Last week’s fairlife announcement is part of Dairy Management, Inc.’s $500 million, fluid-milk partnerships with seven major companies. Tuesday’s Elite Producer Business Conference will explore what could be the start of a milk revolution.
Last week’s announcement that Coca Cola is partnering with Select Milk Producers to bring its fairlife fluid milk to the nation could be the start of a milk revolution.
“We think we can bring Coca Cola’s innovation and branding to the [fluid milk] category and return it to growth,” says Mike Saint John, president of Coca Cola North America’s Minute Maid Business Unit, which will market the product.
“fairlife is a very different product,” says Saint John, with 50% more protein, 30% more calcium, and 50% less sugar than fluid milk while at the same time being lactose-free. “Protein is the fastest growing segment of the beverage category,” he notes.
In Denver’s test market, fairlife showed a 4% increase in fluid milk sales. Saint John expects even better results when the product is introduced nationally Dec. 15. It will be in stores across the country in January, with Coca Cola’s marketing campaign on the product revving up in March.
The fairlife announcement last week was part of Dairy Management, Inc.’s (DMI) roll-out of more than $500 million in fluid milk partnerships with seven major companies. The effort is being launched to re-invigorate fluid milk sales, with special emphasis on extended shelf life and shelf stable fluid milk products that will be available when and where consumers want them.
The seven partners include: The Coca-Cola Company in its joint venture with Select Milk, Dairy Farmers of America, Darigold, The Kroger Company, Maryland and Virginia Milk Producers, Southeast Milk and Shamrock Farms. Most of the $500 million pledged will be in processing plants and stainless steel infrastructure along with some branded marketing efforts, say Tom Gallahger, DMI CEO. The dairy checkoff commitment is about $30 million.
Most of the partnerships are under development, each will vary and will initially last two to three years. Some partners are looking for product development help, others for nutrition consultancy and others product testing.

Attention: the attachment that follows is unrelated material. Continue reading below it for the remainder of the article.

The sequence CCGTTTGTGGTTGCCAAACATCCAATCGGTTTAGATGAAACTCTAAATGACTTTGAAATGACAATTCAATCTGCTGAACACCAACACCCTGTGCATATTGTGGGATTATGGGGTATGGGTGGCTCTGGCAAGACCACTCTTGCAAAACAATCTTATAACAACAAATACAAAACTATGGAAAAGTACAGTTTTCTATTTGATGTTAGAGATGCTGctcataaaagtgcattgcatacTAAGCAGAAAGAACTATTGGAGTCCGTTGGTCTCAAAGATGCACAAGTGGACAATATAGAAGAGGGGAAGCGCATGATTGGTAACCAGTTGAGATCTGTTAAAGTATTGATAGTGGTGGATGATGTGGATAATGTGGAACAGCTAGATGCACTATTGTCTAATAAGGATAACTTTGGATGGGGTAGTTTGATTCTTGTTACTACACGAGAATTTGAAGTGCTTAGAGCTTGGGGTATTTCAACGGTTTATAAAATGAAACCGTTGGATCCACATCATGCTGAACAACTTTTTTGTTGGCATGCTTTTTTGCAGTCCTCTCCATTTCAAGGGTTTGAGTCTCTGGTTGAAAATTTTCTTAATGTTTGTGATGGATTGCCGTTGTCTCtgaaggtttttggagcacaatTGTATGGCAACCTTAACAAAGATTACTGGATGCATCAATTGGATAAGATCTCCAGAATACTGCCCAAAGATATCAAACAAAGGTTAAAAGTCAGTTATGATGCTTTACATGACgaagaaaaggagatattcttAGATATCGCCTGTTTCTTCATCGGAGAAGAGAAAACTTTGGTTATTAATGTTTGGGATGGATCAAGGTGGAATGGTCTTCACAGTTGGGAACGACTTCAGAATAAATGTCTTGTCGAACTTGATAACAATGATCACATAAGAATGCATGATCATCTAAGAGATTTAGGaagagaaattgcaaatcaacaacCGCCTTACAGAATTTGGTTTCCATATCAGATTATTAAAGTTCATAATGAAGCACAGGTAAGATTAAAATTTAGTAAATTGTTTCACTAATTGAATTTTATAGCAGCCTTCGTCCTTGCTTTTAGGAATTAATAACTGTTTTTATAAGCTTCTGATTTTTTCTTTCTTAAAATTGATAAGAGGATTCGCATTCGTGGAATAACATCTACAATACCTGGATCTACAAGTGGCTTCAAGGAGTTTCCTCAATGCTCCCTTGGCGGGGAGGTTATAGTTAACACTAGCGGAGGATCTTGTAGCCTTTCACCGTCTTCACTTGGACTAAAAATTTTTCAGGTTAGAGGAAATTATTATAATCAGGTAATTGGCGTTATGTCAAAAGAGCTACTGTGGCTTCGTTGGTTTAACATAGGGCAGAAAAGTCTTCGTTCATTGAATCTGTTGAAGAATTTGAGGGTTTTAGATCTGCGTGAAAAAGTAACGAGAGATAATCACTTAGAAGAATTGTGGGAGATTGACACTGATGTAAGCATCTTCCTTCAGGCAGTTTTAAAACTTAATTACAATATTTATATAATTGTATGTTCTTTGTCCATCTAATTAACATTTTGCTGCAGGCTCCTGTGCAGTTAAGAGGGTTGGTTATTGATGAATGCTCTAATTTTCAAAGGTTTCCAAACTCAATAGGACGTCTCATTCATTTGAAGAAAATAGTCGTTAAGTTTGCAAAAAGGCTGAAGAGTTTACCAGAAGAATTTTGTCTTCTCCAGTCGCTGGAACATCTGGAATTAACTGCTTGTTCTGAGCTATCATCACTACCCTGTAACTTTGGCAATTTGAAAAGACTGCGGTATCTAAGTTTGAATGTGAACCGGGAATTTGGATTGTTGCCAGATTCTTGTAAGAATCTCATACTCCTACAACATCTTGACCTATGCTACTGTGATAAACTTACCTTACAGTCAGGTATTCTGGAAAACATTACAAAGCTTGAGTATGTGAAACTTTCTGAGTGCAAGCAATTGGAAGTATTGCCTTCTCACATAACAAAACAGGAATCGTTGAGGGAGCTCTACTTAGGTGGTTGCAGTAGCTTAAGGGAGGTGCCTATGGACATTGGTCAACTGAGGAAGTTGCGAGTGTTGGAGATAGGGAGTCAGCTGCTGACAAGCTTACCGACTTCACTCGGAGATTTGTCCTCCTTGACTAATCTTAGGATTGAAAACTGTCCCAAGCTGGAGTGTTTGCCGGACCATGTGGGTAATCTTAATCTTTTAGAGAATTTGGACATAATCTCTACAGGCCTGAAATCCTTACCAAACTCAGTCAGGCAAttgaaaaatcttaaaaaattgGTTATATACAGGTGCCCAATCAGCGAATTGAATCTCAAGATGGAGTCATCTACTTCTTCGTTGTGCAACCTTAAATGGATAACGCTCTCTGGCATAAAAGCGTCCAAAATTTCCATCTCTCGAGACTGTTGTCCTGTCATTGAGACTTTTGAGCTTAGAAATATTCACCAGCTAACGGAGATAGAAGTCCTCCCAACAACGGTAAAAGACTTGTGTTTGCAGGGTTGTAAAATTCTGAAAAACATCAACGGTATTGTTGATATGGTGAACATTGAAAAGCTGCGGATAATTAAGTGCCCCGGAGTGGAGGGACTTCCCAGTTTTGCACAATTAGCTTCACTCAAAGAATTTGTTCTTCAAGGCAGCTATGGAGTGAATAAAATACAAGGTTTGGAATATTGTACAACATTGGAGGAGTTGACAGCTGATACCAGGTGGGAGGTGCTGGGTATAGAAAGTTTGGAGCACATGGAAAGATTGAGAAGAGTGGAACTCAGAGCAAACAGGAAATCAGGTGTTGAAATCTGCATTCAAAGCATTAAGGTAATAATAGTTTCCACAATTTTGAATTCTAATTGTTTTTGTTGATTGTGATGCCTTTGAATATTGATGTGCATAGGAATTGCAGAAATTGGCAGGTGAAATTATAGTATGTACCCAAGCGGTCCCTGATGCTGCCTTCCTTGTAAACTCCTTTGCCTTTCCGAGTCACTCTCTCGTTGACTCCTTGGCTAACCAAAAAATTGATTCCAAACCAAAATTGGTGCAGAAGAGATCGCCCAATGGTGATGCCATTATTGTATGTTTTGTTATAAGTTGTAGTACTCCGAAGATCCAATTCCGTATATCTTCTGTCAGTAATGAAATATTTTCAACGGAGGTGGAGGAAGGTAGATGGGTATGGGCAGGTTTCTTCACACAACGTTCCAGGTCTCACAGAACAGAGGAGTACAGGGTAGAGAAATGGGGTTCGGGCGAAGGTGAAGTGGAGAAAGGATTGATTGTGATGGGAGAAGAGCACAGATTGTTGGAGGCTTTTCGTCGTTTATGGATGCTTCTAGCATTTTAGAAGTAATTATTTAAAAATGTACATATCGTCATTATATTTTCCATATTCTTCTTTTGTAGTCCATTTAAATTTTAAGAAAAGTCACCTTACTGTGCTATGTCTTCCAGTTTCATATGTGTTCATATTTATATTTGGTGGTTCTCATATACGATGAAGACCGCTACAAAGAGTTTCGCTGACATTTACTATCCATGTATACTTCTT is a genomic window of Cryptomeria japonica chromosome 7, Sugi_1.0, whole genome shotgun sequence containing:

Gallagher says DMI met with more than 50 companies in seeking out fluid milk partnerships. The seven selected represented the best initial return-on-investment potential. As the program moves forward, the partnerships will be judged based on whether the partners did what they promised and whether gross sales actually increased.
“We will re-evaluate these partnerships, and also look to see if they were catalytic—did they ignite others in the category” to do similar things to increase product innovation and sales, he says.
Gallagher realizes many dairy farmers might be skeptical that fluid sales can be reinvigorated. After all, they have been in decline for 40 years, with sales declining roughly 8% over the past decade.
For its part, the dairy checkoff program has learned what doesn’t work. Even though it has poured hundreds of millions of dollars into award winning advertising, sales declined. “The more generic advertising we do, the more we disincent the brands to advertise,” he says.
“But the companies we have partnered with are not in the business of losing money…. Coca Cola is not going into this to be a commodity, but to use its marketing to leverage their products,” he says.
“I believe we will see change,” Gallagher says. “But be patient. This won’t be solved in a year or two,” he says.
The challenge is that one of every two U.S. consumers over the age of 18 drinks no milk. Getting these consumers back, with products where and when they want them, will be key. Health and wellness milk-based beverages are one avenue of opportunity. “We have to have products that are relevant to consumers at every stage of life,” says Gallagher.
At this week’s Elite Producer Business Conference here in Las Vegas, a panel of speakers from McDonald’s and Kemp’s will discuss how these companies are re-invigorating their fluid milk efforts and sales.